In addition to the Abandoned Shipwreck Act, the state of Minnesota operates under other federal and state legislation. The most comprehensive law pertaining to the protection of cultural resources is the National Historic Preservation Act of 1966, as amended, which created the State Historic Preservation Offices in each state and expanded the National Register of Historic Places. The law sets forth guidelines when federal agencies conduct projects, and established the Advisory Council of Historic Preservation as a third party allowed to comment on projects. Other federal laws that govern these and other cultural resources are the Archaeological and Historic Preservation Act of 1974, the American Indian Religious Freedom Act of 1978, the Archaeological Resources Protection Act of 1979, the Native American Graves Protection and Repatriation Act of 1990, and the National Environmental Policy Act of 1969.
The state has also enacted legislation which pertains to cultural resources, including the Minnesota Field Archaeology Act (Minn. Stat. 138.31 - 138.42) which requires licenses to engage in archaeology on public land, and establishes state ownership of sites on non-federal public lands (see Appendix A); the Minnesota Historic Sites Act (Minn. Stat. 138.661 - 138.6691) which established the State Historic Sites network and the State Register of Historic Places; and the Minnesota Historic District Act (Minn. Stat. 138.71 - 138.75) which designates certain historic districts and enables local governments to create commissions to provide archaeological control in their jurisdictions. The Minnesota Private Cemeteries Act (Minn. Stat. 307.08) is also applicable to some shipwreck sites in that the law protects all human burials or skeletal remains on public or private land or waters (Appendix B).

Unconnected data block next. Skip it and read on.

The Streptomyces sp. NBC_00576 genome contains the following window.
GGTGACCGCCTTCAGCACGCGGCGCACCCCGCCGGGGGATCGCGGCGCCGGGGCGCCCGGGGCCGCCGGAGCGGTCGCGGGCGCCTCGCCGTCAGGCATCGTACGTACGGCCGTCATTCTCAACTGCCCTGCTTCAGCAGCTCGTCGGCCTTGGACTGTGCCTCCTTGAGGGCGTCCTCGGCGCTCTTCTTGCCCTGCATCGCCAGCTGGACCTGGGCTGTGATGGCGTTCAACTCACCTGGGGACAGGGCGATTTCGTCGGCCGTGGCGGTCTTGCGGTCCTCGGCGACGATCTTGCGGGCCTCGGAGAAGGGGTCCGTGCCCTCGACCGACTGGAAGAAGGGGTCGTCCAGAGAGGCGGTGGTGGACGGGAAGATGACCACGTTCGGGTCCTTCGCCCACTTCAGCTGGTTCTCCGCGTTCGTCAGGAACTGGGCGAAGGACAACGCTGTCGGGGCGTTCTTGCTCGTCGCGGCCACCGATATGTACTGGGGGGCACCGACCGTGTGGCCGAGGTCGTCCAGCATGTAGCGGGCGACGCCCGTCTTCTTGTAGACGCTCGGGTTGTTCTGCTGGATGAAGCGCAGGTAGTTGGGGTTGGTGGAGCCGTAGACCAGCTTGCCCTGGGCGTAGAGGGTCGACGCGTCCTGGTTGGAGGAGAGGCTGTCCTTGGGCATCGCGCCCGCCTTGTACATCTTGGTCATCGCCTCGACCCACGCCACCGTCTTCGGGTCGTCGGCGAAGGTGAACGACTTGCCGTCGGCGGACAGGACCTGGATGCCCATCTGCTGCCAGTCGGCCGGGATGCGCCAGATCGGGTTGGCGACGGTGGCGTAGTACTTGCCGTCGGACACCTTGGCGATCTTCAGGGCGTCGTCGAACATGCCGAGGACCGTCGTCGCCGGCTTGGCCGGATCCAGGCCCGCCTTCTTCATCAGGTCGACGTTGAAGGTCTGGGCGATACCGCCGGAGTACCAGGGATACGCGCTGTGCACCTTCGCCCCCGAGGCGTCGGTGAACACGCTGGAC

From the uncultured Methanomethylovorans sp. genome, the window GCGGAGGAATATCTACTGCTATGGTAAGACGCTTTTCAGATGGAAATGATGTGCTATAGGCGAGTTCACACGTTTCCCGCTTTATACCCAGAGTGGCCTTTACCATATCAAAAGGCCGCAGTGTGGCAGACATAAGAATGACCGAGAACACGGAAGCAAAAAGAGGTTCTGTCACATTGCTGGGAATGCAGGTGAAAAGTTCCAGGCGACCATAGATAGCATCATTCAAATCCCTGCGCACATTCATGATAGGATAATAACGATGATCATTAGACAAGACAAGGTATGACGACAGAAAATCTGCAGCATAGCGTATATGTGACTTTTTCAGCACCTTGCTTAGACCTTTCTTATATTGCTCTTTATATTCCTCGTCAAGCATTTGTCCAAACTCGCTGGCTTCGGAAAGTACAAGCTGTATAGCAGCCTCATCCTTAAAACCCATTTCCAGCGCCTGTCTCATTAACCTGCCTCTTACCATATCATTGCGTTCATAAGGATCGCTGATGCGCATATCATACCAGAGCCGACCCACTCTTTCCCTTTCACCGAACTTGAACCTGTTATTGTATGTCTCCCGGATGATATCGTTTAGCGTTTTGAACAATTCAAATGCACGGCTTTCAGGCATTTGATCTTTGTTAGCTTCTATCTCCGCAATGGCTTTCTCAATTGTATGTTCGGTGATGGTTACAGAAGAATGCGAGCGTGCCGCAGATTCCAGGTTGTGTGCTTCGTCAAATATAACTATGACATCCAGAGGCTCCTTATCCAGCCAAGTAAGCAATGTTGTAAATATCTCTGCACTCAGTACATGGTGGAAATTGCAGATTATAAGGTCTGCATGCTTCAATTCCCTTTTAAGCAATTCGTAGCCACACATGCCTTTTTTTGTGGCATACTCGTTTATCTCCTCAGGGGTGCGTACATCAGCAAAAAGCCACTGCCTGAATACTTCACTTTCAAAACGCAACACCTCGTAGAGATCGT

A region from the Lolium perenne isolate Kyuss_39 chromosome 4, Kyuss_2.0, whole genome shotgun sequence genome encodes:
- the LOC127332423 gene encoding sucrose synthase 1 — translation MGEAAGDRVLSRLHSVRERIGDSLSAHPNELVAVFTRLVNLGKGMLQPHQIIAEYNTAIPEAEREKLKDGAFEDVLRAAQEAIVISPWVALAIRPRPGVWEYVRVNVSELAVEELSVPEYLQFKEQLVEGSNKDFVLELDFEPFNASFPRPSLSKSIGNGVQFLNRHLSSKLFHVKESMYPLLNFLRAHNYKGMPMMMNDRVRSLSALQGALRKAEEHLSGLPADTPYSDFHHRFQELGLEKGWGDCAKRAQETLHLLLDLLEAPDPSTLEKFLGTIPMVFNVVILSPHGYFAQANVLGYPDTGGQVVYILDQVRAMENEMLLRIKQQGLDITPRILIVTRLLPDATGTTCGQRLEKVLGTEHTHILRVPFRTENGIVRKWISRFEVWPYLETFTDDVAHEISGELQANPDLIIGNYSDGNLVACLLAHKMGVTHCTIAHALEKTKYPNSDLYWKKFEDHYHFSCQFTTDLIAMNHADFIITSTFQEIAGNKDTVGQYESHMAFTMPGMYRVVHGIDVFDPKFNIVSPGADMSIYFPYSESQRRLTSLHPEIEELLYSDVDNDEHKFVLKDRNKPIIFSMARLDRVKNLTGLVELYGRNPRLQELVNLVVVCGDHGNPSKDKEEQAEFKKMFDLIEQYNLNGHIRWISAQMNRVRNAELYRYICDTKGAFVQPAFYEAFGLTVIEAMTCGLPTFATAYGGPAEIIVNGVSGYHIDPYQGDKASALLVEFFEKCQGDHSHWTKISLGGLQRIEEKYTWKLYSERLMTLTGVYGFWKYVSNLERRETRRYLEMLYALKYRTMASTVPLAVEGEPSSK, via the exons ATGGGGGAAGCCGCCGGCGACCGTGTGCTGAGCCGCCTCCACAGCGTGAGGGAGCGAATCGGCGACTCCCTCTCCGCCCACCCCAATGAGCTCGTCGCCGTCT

Several other Minnesota laws and judicial rulings have applicability to underwater cultural resources. In the 1954 State v. Bollenbach (241 Minn. 103, 115-16, 63 N.W.2d 278,286) it was established that the state owns the soil under the state’s navigable bodies of water. According to the Minnesota Attorney Generals Office, this ownership extends to the average low water level. The state has clear regulatory powers between the average high and average low water levels, but ownership of this area is unclear. Lost Property on State Land (Minn. Stat. 16B.25) is placed under the jurisdiction of the Commissioner of Administration. Counties have jurisdiction over water areas within their boundaries (Minn. Stat. 1.03).
For many years, there has been a feeling of “exemption” for submerged sites from existing legislation which technically covers all sites on public lands. The SHPO has attempted to create workable guidelines for professionally examining shipwrecks, and other submerged sites, (Appendix D) and also allow public participation while preserving the historical value of the resources. If the laws were followed to the letter, acts such as taking a “souvenir” from a wreck dive, or grabbing a piece of a beached wreck on public land for firewood would be crimes against the state. Because strict enforcement is not feasible, and the majority of these “crimes” are committed through ignorance, it is hoped that awareness and education can instill a preservation ethic among the would-be offenders.